I've been using make and makefiles for many many years, and although the concept is sound, the implementation has something to be desired.

Has anyone found any good alternatives to make that don't overcomplicate the problem?

  • Won't the answer strongly depend on what the problem is? For the things I've tried to do with it, make is too simplistic. Commented May 30, 2012 at 7:20
  • 2
    Ruby Rake, CoffeeScript Cake, Python Scons, Java Ant/Maven, C# MSBuild, cross-platform CMake
    – FilBot3
    Commented Mar 14, 2016 at 13:18
  • github.com/efimovalex/gomake Commented Feb 16, 2020 at 19:59
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    makefile is concise but a language on its own. I found it hard to debug. For python users there are many packages including scons, luigi (adapted to shouldsee/luck), snakemake, waf. There are many Java alternatives but this space is too small to write them all down.
    – shouldsee
    Commented May 7, 2020 at 10:45
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    I have not tried it yet, but github.com/casey/just sounds somewhat promising, "produces detailed error messages and avoids make’s idiosyncrasies, so debugging a justfile is easier and less surprising than debugging a makefile" Commented Jul 21, 2020 at 12:06

12 Answers 12


check out SCons. For example Doom 3 and Blender make uses of it.

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    +1 for scons - conceptually similar enough to make that it's easy to get your head around but fixes some of the more badly broken things about make (such as handling of spaces in names).
    – Tom
    Commented Aug 7, 2014 at 2:51
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    SCons is Python 2 only, and after wasting days tring use SCons to compile a Python 3 version of a project written in Python and C++, I would advise people to stay away. Just use CMake, it's becoming standard for C++ at this point. Or if you want to use a Python-based build system, use Meson. It runs fast and is being actively developed, which can't be said for SCons.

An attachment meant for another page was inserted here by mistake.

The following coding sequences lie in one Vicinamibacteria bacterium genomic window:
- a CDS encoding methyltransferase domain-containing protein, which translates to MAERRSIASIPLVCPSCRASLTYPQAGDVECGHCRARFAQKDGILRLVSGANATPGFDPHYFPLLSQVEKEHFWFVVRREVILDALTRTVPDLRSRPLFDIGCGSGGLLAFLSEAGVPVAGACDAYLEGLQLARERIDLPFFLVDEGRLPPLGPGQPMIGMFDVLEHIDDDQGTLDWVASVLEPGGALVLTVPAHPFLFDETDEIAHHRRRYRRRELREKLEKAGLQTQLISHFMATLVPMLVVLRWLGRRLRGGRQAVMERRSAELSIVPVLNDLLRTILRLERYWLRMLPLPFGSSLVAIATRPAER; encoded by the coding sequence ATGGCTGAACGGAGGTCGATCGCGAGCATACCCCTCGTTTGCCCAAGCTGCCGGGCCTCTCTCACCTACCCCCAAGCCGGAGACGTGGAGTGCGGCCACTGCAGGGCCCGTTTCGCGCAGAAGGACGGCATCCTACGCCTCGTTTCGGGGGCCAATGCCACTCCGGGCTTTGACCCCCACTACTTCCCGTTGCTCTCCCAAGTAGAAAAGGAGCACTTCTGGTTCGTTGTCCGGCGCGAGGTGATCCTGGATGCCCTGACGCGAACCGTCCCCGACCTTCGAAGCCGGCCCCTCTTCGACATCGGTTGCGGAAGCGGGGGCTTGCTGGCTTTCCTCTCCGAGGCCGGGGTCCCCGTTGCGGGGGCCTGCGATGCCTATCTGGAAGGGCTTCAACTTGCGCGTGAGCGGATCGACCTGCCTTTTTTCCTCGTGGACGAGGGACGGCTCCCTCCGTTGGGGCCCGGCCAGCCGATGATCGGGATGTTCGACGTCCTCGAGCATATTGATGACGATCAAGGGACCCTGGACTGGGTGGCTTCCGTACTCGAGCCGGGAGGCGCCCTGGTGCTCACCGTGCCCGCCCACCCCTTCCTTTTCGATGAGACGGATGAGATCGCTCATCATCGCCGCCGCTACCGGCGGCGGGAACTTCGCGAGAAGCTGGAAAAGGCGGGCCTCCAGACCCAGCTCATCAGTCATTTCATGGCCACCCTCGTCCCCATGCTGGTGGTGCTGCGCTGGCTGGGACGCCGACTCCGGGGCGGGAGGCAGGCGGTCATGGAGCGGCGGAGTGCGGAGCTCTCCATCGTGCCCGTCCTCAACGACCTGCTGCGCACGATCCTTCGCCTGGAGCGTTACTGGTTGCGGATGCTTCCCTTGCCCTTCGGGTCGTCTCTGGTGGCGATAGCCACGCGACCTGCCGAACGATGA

– ostrokach
    Commented Apr 15, 2017 at 2:26
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    SCons has supported Python 3 since September 2017 (5 months after the above comment was written) and is Python 3 only since version 4.0 (July 2020). Commented Oct 9, 2020 at 9:18
  • Intriguing. Maybe the question is opinion-based, but the votes on the answers provide the answer to the question. After a quick look, it looks like they nailed it. Oh yes, and pip install scons (from within a venv, of course) works like a charm.
    – Sam7919
    Commented Jun 14, 2021 at 3:01

I have a lot of friends who swear by CMake for cross-platform development:


It's the build system used for VTK (among other things), which is a C++ library with cross-platform Python, Tcl, and Java bindings. I think it's probably the least complicated thing you'll find with that many capabilities.

You could always try the standard autotools. Automake files are pretty easy to put together if you're only running on Unix and if you stick to C/C++. Integration is more complicated, and autotools is far from the simplest system ever.

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    Note that CMake still just generates makefiles. So if the problem with the implementation of GNU Make is that it can't do something you want, then CMake probably won't help you. Or autotools, for that matter.
    – Tom
    Commented Aug 6, 2014 at 3:28
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    CMake doesn't just generate makefiles. CMake can generate tons of different kinds of build files targeting tons of different compilers and platforms. Personally, I hate CMake because the config syntax is absolutely disgusting.
    – Taywee
    Commented Sep 9, 2016 at 21:25

doit is a python tool. It is based in the concepts of build-tools but more generic.

  • you can define how a task/rule is up-to-date (not just checking timestamps, target files are not required)
  • dependencies can be calculated dynamically by other tasks